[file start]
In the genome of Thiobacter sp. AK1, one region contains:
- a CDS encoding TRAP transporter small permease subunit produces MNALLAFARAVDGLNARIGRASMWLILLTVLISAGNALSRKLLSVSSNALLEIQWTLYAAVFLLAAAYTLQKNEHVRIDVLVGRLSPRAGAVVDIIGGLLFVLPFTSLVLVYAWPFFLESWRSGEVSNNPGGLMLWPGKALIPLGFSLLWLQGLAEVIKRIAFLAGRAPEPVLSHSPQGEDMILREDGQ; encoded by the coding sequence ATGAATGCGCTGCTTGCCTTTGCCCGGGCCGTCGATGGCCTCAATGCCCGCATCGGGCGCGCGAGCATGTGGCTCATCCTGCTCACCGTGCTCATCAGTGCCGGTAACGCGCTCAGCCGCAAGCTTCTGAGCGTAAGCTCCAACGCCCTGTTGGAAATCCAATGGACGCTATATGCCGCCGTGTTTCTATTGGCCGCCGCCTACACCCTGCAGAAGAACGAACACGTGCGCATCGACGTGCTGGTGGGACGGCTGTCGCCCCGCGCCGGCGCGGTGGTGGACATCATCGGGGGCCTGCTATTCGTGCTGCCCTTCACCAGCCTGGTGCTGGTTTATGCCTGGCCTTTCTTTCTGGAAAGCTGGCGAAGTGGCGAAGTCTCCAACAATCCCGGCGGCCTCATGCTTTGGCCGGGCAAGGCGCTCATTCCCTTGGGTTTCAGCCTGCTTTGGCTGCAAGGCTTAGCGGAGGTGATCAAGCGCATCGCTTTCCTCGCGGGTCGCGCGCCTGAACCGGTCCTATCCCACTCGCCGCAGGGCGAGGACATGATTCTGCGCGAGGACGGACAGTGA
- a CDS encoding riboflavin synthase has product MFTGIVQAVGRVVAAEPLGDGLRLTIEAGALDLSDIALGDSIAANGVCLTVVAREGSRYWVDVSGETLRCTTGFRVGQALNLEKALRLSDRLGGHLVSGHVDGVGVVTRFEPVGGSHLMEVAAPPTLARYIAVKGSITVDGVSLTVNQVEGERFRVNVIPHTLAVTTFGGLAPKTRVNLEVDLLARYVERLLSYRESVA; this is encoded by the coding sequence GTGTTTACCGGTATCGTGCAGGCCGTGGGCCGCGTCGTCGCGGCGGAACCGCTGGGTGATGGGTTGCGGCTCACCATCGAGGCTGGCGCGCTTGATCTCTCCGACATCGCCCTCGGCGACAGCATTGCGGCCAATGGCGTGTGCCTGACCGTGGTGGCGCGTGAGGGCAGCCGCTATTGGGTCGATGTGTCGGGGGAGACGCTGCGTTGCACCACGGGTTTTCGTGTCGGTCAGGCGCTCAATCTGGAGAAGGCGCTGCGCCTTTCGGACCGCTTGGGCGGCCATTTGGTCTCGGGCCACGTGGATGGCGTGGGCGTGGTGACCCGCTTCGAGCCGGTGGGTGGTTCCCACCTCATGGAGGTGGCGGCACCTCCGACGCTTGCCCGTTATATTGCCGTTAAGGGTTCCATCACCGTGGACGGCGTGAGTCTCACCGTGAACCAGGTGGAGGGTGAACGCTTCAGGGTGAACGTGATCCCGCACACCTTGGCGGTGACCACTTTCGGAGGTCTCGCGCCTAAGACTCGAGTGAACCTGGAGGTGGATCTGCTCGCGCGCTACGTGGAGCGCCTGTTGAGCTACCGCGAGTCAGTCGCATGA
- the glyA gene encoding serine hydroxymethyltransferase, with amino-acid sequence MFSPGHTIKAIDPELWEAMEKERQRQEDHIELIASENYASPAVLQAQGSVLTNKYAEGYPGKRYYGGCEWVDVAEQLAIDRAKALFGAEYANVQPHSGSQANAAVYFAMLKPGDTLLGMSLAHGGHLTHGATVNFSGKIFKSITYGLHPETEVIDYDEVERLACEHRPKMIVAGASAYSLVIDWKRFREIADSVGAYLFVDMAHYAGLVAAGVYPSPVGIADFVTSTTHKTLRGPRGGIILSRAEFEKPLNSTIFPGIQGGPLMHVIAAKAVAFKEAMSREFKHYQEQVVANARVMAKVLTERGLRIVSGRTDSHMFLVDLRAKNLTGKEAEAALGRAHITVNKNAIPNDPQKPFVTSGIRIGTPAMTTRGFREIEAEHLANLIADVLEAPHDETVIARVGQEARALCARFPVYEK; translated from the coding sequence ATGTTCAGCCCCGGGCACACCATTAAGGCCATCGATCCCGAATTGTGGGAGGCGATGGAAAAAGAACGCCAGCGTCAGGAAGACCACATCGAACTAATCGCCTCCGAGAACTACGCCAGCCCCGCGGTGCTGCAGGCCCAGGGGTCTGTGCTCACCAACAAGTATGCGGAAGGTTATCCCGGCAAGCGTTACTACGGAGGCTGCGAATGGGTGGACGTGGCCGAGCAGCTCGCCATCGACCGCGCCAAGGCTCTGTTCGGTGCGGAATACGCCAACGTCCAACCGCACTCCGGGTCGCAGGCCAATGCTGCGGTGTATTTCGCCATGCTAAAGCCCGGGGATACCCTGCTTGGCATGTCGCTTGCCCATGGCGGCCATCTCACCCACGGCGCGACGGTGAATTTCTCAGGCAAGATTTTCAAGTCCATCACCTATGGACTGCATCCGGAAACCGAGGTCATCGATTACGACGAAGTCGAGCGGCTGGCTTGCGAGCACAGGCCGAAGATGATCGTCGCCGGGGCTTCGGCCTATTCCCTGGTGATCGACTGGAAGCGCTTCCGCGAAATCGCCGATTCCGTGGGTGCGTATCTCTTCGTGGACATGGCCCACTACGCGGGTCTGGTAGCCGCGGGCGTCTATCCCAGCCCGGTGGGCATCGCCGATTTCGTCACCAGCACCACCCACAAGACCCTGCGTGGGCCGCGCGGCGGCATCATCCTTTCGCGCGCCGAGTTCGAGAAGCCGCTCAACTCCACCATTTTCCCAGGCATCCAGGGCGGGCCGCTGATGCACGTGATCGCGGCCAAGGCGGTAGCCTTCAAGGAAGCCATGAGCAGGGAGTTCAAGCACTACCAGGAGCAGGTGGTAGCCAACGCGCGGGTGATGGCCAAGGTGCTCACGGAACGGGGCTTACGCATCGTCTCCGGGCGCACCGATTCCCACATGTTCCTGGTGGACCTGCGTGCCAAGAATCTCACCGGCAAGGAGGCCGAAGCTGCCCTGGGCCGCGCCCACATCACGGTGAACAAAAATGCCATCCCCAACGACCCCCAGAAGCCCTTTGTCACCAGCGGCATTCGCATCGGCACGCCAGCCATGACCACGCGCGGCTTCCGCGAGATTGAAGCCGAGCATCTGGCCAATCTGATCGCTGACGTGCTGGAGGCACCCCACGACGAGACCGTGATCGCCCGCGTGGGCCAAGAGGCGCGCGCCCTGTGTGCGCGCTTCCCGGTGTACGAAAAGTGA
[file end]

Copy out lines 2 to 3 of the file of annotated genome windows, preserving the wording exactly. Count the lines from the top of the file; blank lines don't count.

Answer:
- a CDS encoding TRAP transporter small permease subunit produces MNALLAFARAVDGLNARIGRASMWLILLTVLISAGNALSRKLLSVSSNALLEIQWTLYAAVFLLAAAYTLQKNEHVRIDVLVGRLSPRAGAVVDIIGGLLFVLPFTSLVLVYAWPFFLESWRSGEVSNNPGGLMLWPGKALIPLGFSLLWLQGLAEVIKRIAFLAGRAPEPVLSHSPQGEDMILREDGQ; encoded by the coding sequence ATGAATGCGCTGCTTGCCTTTGCCCGGGCCGTCGATGGCCTCAATGCCCGCATCGGGCGCGCGAGCATGTGGCTCATCCTGCTCACCGTGCTCATCAGTGCCGGTAACGCGCTCAGCCGCAAGCTTCTGAGCGTAAGCTCCAACGCCCTGTTGGAAATCCAATGGACGCTATATGCCGCCGTGTTTCTATTGGCCGCCGCCTACACCCTGCAGAAGAACGAACACGTGCGCATCGACGTGCTGGTGGGACGGCTGTCGCCCCGCGCCGGCGCGGTGGTGGACATCATCGGGGGCCTGCTATTCGTGCTGCCCTTCACCAGCCTGGTGCTGGTTTATGCCTGGCCTTTCTTTCTGGAAAGCTGGCGAAGTGGCGAAGTCTCCAACAATCCCGGCGGCCTCATGCTTTGGCCGGGCAAGGCGCTCATTCCCTTGGGTTTCAGCCTGCTTTGGCTGCAAGGCTTAGCGGAGGTGATCAAGCGCATCGCTTTCCTCGCGGGTCGCGCGCCTGAACCGGTCCTATCCCACTCGCCGCAGGGCGAGGACATGATTCTGCGCGAGGACGGACAGTGA
- a CDS encoding riboflavin synthase has product MFTGIVQAVGRVVAAEPLGDGLRLTIEAGALDLSDIALGDSIAANGVCLTVVAREGSRYWVDVSGETLRCTTGFRVGQALNLEKALRLSDRLGGHLVSGHVDGVGVVTRFEPVGGSHLMEVAAPPTLARYIAVKGSITVDGVSLTVNQVEGERFRVNVIPHTLAVTTFGGLAPKTRVNLEVDLLARYVERLLSYRESVA; this is encoded by the coding sequence GTGTTTACCGGTATCGTGCAGGCCGTGGGCCGCGTCGTCGCGGCGGAACCGCTGGGTGATGGGTTGCGGCTCACCATCGAGGCTGGCGCGCTTGATCTCTCCGACATCGCCCTCGGCGACAGCATTGCGGCCAATGGCGTGTGCCTGACCGTGGTGGCGCGTGAGGGCAGCCGCTATTGGGTCGATGTGTCGGGGGAGACGCTGCGTTGCACCACGGGTTTTCGTGTCGGTCAGGCGCTCAATCTGGAGAAGGCGCTGCGCCTTTCGGACCGCTTGGGCGGCCATTTGGTCTCGGGCCACGTGGATGGCGTGGGCGTGGTGACCCGCTTCGAGCCGGTGGGTGGTTCCCACCTCATGGAGGTGGCGGCACCTCCGACGCTTGCCCGTTATATTGCCGTTAAGGGTTCCATCACCGTGGACGGCGTGAGTCTCACCGTGAACCAGGTGGAGGGTGAACGCTTCAGGGTGAACGTGATCCCGCACACCTTGGCGGTGACCACTTTCGGAGGTCTCGCGCCTAAGACTCGAGTGAACCTGGAGGTGGATCTGCTCGCGCGCTACGTGGAGCGCCTGTTGAGCTACCGCGAGTCAGTCGCATGA